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T2 - Chapter 10 Stationary Time Series Notes

Jaskarn

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Hi @David Harper CFA FRM

I am not able to understand below context. kindly help

Updated by Nicole to note that this is regarding the study notes in T2 - Chapter 10 Stationary Time Series on page 13.

As shown in the moving average process building equation above, the lagged shocks feed positively into the current value of the series, with a coefficient value of 0.4 and 0.95 in both the cases. It would be an obvious & false assumption that θ= 0.95 would induce much more persistence than θ= 0.4. It is a false assumption because the structure of the above MA(1) process accounts only for the first lag of the shock, leading to a short-lived memory usage in process building and the value of coefficient really does not have substantial impact on the dynamics of the process.

QA-10 Realizations of two MA(1) Processes.png
 
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David Harper CFA FRM

David Harper CFA FRM
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Hi @Jaskarn See image below where I simulate each of AR(1) and MA(1) with a low param versus a high param; in this case, my low param is 0.050 and my high param is 0.950. Notice how the AR(1) with high param exhibits "persistence" (in blue) versus the low param AR(1). However, in the case of the MA(1), it's hard to even tell the difference. The point is that you might expect an MA(1) with a weight of 0.95 to be more persistent than an MA(1) with weight of only 0.050, but it is not the case because an MA is only giving the weight to the last random white noise shock. I hope that's interesting.

My code at github: TBA

 

David Harper CFA FRM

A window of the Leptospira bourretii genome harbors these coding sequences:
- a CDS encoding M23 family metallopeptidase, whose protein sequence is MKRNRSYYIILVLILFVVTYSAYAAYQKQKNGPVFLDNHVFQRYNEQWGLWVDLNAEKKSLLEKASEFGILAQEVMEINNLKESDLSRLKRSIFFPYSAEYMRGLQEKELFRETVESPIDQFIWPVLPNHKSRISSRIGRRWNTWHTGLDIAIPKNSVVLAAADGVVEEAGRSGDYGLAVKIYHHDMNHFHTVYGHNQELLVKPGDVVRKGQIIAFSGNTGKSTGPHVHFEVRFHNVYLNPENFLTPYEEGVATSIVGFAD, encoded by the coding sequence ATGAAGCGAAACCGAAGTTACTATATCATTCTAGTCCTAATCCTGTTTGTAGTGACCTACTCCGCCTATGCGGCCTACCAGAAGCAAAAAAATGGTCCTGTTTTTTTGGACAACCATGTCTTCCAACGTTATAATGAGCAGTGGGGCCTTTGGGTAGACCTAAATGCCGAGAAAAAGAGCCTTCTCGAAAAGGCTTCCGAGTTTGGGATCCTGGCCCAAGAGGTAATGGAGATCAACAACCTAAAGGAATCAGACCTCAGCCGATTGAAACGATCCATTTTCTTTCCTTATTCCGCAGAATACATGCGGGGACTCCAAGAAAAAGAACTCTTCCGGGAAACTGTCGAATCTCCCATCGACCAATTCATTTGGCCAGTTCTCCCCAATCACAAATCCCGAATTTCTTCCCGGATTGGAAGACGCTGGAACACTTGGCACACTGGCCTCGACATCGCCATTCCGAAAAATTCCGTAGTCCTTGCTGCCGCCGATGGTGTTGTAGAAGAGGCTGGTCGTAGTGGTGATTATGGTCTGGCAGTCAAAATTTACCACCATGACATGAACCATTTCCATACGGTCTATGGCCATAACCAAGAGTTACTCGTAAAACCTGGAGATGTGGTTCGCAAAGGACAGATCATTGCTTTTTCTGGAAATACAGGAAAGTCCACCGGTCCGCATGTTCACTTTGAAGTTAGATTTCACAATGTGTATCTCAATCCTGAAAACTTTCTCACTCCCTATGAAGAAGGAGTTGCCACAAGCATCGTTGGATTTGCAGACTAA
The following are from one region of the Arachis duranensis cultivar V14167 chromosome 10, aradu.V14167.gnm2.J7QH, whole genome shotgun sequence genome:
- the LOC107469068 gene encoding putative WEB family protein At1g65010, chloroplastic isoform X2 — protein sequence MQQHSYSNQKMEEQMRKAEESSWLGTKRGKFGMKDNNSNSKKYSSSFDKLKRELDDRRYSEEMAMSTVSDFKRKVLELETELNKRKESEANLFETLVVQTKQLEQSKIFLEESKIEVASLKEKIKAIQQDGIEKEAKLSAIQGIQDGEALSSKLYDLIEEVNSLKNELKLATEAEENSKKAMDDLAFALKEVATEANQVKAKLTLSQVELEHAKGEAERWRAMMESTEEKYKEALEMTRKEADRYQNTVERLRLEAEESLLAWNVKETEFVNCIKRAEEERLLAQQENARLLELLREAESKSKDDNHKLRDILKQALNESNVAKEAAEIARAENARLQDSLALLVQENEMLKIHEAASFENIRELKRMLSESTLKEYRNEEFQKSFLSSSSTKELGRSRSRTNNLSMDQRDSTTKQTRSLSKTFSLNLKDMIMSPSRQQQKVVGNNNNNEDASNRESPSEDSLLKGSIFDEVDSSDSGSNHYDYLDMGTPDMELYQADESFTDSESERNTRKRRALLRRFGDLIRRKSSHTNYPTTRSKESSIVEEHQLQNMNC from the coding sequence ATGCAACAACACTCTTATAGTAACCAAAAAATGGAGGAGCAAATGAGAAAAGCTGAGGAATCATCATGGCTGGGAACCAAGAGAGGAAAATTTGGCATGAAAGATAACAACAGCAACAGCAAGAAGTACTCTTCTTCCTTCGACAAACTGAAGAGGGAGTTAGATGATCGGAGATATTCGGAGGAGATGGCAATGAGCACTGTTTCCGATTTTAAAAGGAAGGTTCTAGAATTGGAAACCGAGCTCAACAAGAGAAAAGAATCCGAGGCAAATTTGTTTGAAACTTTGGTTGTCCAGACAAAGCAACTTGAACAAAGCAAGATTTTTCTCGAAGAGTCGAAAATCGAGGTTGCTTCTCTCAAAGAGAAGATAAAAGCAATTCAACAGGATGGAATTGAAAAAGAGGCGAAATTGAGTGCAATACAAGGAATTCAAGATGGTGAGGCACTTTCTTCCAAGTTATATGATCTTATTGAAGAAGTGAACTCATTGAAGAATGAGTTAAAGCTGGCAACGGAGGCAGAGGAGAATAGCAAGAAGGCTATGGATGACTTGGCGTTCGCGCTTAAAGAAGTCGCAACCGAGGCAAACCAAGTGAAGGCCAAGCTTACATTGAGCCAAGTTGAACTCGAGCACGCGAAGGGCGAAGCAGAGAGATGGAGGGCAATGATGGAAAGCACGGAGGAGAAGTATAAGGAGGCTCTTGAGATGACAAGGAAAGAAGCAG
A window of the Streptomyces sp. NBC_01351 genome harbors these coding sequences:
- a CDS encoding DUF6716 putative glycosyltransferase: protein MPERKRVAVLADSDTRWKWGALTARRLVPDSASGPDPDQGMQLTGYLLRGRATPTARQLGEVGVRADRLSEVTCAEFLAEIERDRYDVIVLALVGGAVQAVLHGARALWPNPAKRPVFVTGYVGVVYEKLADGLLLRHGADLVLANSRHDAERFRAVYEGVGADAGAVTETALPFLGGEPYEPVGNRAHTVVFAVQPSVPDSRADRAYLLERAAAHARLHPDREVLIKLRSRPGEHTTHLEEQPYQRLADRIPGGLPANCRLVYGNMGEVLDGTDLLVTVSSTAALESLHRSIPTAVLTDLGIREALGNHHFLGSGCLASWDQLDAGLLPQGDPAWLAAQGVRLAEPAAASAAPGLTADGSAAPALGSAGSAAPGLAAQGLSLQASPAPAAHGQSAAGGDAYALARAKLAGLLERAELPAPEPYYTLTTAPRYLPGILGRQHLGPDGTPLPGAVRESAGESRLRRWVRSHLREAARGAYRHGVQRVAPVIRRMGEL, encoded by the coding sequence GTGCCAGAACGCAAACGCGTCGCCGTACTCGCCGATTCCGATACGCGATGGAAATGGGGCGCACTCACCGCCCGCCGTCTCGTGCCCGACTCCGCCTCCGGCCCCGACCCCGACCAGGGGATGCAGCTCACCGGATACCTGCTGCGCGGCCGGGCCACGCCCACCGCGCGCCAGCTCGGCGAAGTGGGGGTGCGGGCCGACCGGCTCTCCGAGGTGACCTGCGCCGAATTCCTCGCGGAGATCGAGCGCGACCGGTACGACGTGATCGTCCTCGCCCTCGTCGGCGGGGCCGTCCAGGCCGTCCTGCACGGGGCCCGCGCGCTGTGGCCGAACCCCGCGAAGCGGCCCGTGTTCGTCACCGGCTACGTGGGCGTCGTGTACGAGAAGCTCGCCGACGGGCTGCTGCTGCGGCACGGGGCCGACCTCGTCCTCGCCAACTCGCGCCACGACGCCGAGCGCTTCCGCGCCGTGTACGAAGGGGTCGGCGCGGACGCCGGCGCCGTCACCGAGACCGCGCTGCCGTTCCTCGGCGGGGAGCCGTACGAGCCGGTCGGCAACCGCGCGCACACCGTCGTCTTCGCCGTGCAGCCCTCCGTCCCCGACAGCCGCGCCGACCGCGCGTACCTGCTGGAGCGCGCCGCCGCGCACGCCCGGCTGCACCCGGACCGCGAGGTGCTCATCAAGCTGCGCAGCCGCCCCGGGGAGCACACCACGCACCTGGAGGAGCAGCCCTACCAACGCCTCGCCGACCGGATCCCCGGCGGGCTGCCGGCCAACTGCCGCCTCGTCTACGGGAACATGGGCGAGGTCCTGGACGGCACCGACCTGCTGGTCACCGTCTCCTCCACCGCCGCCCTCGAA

David Harper CFA FRM
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Indeed, I was having fun with the comparison so I ended up making some enhancements (which I will incorporate into a future version of the study notes). See below. In this revision, instead of overlapping the series, I simply use a single series but switch the weight in the middle (at 100 steps out of 200). I think this comparison is a better. I added the ACF and PACF because I discovered the wonderful patchwork package that lets you design multiple plots onto a single canvas. I shared this on LinkedIn.

Code is here https://github.com/bionicturtle/frm/blob/master/ma_vs_ar_v2.Rmd

 

Jaskarn

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I think standalone MA(1) regression may not very useful for practical analysis. That's why we came up with ARMA models.
 

David Harper CFA FRM

David Harper CFA FRM
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HI @ktrathen We use invertible functions a lot in the FRM, in particular the CDF probability function N(z) = p which "inverts" such that z = N^1(p). In the AR/MA time series context, invertability enables the translation of an MA(1) into an infinite AR(∞) series and similarly an AR(1) into an infinite MA(∞) series. Why would we want to invert an MA into an AR process? Because MA weights previous errors which are not obviously part of the observed series, the observed series is the set of observations and the AR process weights the observations. But this is not GARP's focus in Chapter 10 where invertibility is discussed. Rather, GARP's focus is the technical requirement that underlies the inversion of an MA into an AR or vice-versa: invertibility refers to when the lag polynomial has a multiplicative inverse: a(L)*a(L)^(-1) = 1; i.e., https://en.wikipedia.org/wiki/Multiplicative_inverse

Do we care about this invertibility? In a direct sense, not really. But we do care greatly about covariance-stationary, we basically want our models to be stationary and notice GARP's says "While it is not necessary to manually invert a lag polynomial, the concept of invertibility is useful for two reasons. First, an AR process is only covariance-stationary if its lag polynomial is invertible." That's why we care; the MA is always stationary (although you'll see there is a note about the advisability of selecting MA parameters such that the MA is invertible), but a sloppy AR might not be stationary and we much prefer a stationary process. In the Appendix to Chapter 10, the invertibility test is illustrated. Specifically, the roots of the lag polynomial's characteristic equation must lie with the unit circle.

For the technically inclined, below is some of my code showing two models. First, I followed GARP's example in the Appendix, AR(2) given by Y(t) = 1.4*Y(t-1) - 0.45*Y(t-2) + ε(t) whose characteristic has roots of 0.9 and 0.5 (i.e., inside the unit circle) and so we can simulate this AR(2) model with arima.sim(). In the second case, I assumed AR params (i.e., 0.9 and 0.4) where the roots are not both inside the unit circle and R rejects the simulation with an error message "AR part of model is not stationary". I hope that's interesting!

 
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